Barak Lurie’s ‘Rise of The Sex Machines’ Criticizes the Hyper-Sexualization of Modern Society

December 10, 2019 Updated: January 7, 2020


“Rise of the Sex Machines,” the latest book from Amazon best-selling author, lawyer, and radio talk show host Barak Lurie, looks into the hyper-sexualization of society, instant gratification culture, the trivialization of sex, promotion of non-traditional relationships, and how these issues are having a negative impact on male-female relations, marriages, and the family.

“I lost my husband to a sex robot,” the book’s description reads. “You’ll start hearing women saying those ominous words in the next 7 to 10 years. And when it happens, we’ll all ask: How did we get here?”

Lurie claims an extreme form of feminism as well as the shaming of masculinity in recent history has caused many men to abandon the idea of having a relationship with a woman, while women are taught to place career over family.

“It probably began in the early to mid-sixties when feminism began to take a much greater hold. In the beginning, it was a really great idea, but where things really started getting destructive is when the feminism movement said that ‘a woman needs a man like a fish needs a bicycle.’ That notion has been internalized by women and men alike,” he told The Epoch Times.

This can be seen in the rise of the “Men Going Their Own Way,” or MGTOW movement, an anti-feminist group of men that have given up on relationships with women in reaction to feminism and the #MeToo phenomenon, said Lurie.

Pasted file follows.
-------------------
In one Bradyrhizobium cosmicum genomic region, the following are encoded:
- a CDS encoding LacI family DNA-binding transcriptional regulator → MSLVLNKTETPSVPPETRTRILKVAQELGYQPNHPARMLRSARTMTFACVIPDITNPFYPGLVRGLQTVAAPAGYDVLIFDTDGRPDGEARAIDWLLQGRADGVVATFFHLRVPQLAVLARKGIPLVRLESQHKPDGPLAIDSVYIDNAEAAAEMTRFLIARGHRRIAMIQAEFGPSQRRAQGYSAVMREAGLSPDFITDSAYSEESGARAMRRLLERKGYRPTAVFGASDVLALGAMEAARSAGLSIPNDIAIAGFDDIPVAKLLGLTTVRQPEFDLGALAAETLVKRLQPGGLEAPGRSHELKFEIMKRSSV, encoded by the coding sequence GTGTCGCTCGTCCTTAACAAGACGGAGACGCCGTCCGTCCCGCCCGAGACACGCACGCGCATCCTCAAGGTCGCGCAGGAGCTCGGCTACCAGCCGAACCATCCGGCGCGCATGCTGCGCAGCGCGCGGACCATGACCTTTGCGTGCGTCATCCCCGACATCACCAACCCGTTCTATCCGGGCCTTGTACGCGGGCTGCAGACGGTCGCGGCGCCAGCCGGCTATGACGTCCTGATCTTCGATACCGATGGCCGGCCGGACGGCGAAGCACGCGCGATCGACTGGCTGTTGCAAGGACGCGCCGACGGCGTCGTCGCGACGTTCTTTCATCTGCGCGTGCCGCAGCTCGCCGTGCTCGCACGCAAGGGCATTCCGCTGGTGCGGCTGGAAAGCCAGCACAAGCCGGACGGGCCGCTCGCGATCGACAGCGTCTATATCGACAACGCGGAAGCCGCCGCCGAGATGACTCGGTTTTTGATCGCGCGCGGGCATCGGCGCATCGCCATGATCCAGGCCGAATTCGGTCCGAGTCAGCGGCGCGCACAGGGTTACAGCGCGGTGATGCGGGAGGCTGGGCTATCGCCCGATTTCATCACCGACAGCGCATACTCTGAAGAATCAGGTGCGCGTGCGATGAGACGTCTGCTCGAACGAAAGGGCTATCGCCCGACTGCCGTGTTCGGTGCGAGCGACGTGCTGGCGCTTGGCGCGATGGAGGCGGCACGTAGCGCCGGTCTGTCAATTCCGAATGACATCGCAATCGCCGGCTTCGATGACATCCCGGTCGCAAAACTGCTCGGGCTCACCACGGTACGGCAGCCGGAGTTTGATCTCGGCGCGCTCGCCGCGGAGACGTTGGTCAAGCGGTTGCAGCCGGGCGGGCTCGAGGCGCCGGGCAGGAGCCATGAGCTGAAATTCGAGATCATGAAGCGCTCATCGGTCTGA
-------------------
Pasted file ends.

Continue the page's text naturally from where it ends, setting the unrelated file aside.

“Young men look at sex as though it’s a minefield. It might be great, but it could blow up in your face. That’s their attitude,” Lurie said of the MGTOW movement.

Lurie also said that hookup apps and readily available pornography are a reflection of the 21st century’s instant-gratification culture.

“Tinder is simply meeting a demand. We live in an instant culture,” he said comparing it to Uber, mobile banking, and e-books. “Fewer and fewer men are interested in relationships, so the women have to chase these men, hoping that one day they will become relationship-oriented. That is the reason why Tinder is succeeding so well.”

Digital pornography has also become readily available via the internet and smartphones. It’s come to the point where some governments are considering placing restrictions on access to the explicit content, due to its accessibility to minors.

The UK recently attempted to implement a “robust” age verification system to prevent minors from accessing adult sites. The plan however, was abandoned in late 2019 amidst questions about effectiveness and privacy concerns.

In other counties, pornography is outright banned, such as South Korea, India, China, Ukraine, the Philippines, much of the Middle East, and large portions of Africa. Pornography is mostly unrestricted throughout the west, with certain extreme exceptions.